Welcome to Random Roles, wherein we talk to actors about the characters who defined their careers. The catch: They don’t know beforehand what roles we’ll ask them to talk about.
The actor: Her status as a multi-generation fixture in television and movies makes it easy to forget that singing is how Lainie Kazan became a star. In 1965, Kazan stepped in for her old high school classmate Barbra Streisand in Broadway’s Funny Girl and never looked back. She moved on to a series of variety shows in the 1960s, finally establishing herself in iconic movie roles in films like Lust In The Dust, most famously in the super-hit My Big Fat Greek Wedding, and a series of Adam Sandler movies. She also had roles in TV series for decades, from The Nanny and Paper Chase to St. Elsewhere and Desperate Housewives.
Kazan returns to her true love this fall, performing in Las Vegas, Palm Beach, and New York, where she wraps up a four-night gig at The Iridium this month. She was eager to talk to The A.V. Club about her many years of singing and acting.
The A.V. Club: You’ve been doing these cabaret shows for a while. What’s different about this one?
Lainie Kazan: I have a lot of new material, and I’m going to do some Latin material, some of my standards from different records that I’ve done. What else have I got? I can’t even think. [Laughs.]
AVC: Is it still a joy to go onstage and sing for a crowd?
LK: It is, except as I get older it gets more difficult, and I just had a terrible automobile accident. I broke six ribs, so it’s very hard for me to take my full, deep wonderful breath. I’m singing a little lighter. I’m trying to just adjust to the problems I’m having. But I do get great pleasure out of singing. It’s probably one of the greatest pleasures in life.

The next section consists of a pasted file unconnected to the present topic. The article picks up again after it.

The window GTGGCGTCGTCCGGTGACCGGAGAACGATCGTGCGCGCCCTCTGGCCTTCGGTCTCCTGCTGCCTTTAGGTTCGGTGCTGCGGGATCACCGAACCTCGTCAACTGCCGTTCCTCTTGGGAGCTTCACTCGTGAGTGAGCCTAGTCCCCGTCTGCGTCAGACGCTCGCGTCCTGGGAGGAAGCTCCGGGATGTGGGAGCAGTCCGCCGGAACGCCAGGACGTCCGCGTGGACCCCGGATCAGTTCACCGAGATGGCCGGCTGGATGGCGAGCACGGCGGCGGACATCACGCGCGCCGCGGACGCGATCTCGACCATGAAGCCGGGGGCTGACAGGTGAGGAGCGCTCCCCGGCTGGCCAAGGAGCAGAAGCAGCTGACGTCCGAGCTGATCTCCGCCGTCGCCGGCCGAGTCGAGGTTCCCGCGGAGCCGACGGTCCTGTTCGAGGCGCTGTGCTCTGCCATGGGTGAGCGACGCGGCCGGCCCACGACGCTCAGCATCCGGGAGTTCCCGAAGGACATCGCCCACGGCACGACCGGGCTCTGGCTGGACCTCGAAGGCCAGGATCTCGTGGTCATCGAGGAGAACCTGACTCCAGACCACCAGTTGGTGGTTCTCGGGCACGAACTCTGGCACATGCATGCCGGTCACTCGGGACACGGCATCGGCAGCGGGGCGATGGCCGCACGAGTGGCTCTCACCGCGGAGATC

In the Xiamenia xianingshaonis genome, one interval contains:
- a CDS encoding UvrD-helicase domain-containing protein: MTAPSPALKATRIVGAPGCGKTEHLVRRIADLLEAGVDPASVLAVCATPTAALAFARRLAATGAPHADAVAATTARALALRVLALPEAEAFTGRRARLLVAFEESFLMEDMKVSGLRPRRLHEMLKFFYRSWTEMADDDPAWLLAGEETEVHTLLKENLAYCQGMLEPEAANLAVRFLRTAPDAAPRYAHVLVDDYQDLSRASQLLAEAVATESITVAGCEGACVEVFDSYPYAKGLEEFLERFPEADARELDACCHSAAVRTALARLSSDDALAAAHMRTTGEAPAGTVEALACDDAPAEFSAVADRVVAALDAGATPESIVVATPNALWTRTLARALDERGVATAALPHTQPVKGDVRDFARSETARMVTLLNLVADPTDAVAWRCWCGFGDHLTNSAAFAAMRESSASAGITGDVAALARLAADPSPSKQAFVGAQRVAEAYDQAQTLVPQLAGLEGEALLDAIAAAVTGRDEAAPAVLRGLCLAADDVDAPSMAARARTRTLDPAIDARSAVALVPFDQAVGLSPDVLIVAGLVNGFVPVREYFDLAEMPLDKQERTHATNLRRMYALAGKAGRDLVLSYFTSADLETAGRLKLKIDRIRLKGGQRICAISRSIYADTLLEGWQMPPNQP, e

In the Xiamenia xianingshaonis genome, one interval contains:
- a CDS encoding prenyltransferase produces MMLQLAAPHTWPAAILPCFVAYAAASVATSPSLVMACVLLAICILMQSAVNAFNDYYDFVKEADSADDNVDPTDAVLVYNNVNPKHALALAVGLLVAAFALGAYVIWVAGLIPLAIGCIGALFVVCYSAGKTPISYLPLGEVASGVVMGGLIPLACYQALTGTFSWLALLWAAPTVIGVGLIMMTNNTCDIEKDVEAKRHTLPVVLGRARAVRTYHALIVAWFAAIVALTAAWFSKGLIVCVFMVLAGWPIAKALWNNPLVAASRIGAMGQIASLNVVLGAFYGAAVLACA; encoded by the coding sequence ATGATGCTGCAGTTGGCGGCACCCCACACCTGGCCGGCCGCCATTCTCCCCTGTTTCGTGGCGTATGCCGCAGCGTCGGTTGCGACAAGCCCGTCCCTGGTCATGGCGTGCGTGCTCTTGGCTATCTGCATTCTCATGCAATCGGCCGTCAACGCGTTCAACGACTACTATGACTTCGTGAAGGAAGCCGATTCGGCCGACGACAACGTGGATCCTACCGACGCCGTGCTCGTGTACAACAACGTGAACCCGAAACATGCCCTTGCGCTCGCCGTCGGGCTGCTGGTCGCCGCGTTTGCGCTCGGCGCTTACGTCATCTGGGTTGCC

AVC: Is being on stage another form of playing a role?
LK: No. It’s me—all of me. [Laughs.] It’s just me when I’m singing, and I feel like it’s a part of me exaggerated or magnified when I’m acting. It’s like I take a part of me that I understand [about the character] and I magnify it and I work on it and I dress her and give her all kinds of things to do—and then I step into her.
AVC: Is that what makes acting fun or is it more work?
LK: In a way, it’s more work.
AVC: But singing is unadulterated joy?
LK: It is.
AVC: With a few exceptions, you don’t sing onscreen—
LK: I think I sang in two movies, but as a comedian. Like Lust In The Dust is hysterical, just hilarious. I had the best time in the world. I made some of my dearest friends. I sang, “Let me take you south of my border, north of my garter, where everything is on order for you.” [Laughs.]
AVC: What made that such a pleasure to work on?
LK: Oh, first and foremost, I just loved my part. I was like the head of the group. I just had so much fun. We were in New Mexico. I loved the city [Santa Fe]. In fact, I bought some land when I was there, and like a fool, I sold it later. It’s worth so much money now.
I loved the director [Paul Bartel]. I loved Tab Hunter. He was the one who introduced me to this. He said, “There’s no one else in the world who can play this part. You’ve got to come do this role.” So I met him for lunch at a beautiful restaurant in Hollywood. I met the producers; I met everybody. We just clicked, you know? That was what happened.